Jun 232013


Here’s one of the best gardens I’ve seen in a long time. It belongs to Deborah Nagan and Michael Johnson, and it was open during the Chelsea Fringe. Deborah and Michael are architects and landscape architects¬†and not surprisingly, their own space is pretty special. It has a cunning layout, classy hard landscaping (including some metal-edged raised beds) and a rill that eventually falls into a pond in the basement garden below. Like all cleverly designed gardens, it looks effortless, and works brilliantly.

The planting is deft, too – a mix of the traditional (foxgloves, peonies) and the contemporary (dark foliage, acid green flowers, and grasses). Edibles are used to ornamental effect – the bolted rainbow chard has an architectural quality all of its own and a screen of raspberry canes conceals the rabbit hutch, potting bench and compost heap. It’s a garden to linger over – there is so much brilliant detail.

Deb Nagan's garden in Brixton

And if that wasn’t enough, the front garden is pretty amazing too. It has raised beds, with some suitably architectural supports. Not what you expect on the busy Brixton Road.

Deb Nagan's garden in Brixton

Jun 202013


While we’re on the subject of the Inner Temple Garden, here’s one of my favourite parts of it – the Peony Garden. It is home to peonies, obviously, but what I really like about it is its green-ness. There is colour, but it’s quite muted. The magnolia kicks off the show, then the wisteria takes over, followed by peonies, foxgloves, hardy geraniums and clematis.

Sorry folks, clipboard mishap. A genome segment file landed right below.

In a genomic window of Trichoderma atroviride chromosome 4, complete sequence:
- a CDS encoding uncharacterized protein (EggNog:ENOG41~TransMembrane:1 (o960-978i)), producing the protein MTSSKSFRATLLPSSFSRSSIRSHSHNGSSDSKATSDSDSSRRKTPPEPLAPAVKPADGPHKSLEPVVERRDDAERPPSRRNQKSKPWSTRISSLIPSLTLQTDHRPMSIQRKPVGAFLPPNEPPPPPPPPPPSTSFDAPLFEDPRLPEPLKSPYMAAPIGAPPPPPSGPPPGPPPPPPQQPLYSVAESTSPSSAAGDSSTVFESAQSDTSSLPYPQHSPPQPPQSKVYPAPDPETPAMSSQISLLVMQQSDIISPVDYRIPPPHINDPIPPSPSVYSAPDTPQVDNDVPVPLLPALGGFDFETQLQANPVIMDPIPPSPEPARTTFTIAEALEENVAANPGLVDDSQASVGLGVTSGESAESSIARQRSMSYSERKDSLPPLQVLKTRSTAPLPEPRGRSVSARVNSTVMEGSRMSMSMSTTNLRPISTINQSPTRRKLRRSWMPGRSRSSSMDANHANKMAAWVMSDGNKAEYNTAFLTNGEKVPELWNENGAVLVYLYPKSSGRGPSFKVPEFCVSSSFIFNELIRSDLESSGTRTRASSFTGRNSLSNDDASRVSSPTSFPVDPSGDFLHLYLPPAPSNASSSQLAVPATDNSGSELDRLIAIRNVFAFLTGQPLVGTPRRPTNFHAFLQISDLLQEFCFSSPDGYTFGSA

During the Chelsea Fringe/Open Squares weekend, other Temple gardens were open too. If you get the chance to go, do – it’s fascinating to walk around a part of London that is rarely open to the public. There’s even a tiny shop that sells shirts and pommade. But it’s not all traditional, either – I liked this slightly unruly planting in a raised bed next to a very grand house.

Apr 182011

As any Buddhist will tell you, everything passes and nothing lasts forever. It’s an idea I’m more than willing to embrace when I’m faced with something I don’t like – eg winter – which can’t go quickly enough as far as I’m concerned. But I struggle with the idea in spring, when everything moves so fast. If I could freeze any moment in time, it would be now. There’s colour and blossom everywhere, it’s warm, it’s light, and there are a good six months of half-decent growing weather and oodles of daylight ahead.

And then there are wisteria and peonies – a few weeks early this year. They don’t last long, but I guess that’s part of their charm. On the garden design course I did a few years back, peonies weren’t seen as particularly useful plants as they flower so fleetingly, but I think I’d definitely have some in my garden. And a wisteria too, come to that. And I’d do my best to accept that they won’t be around for too long…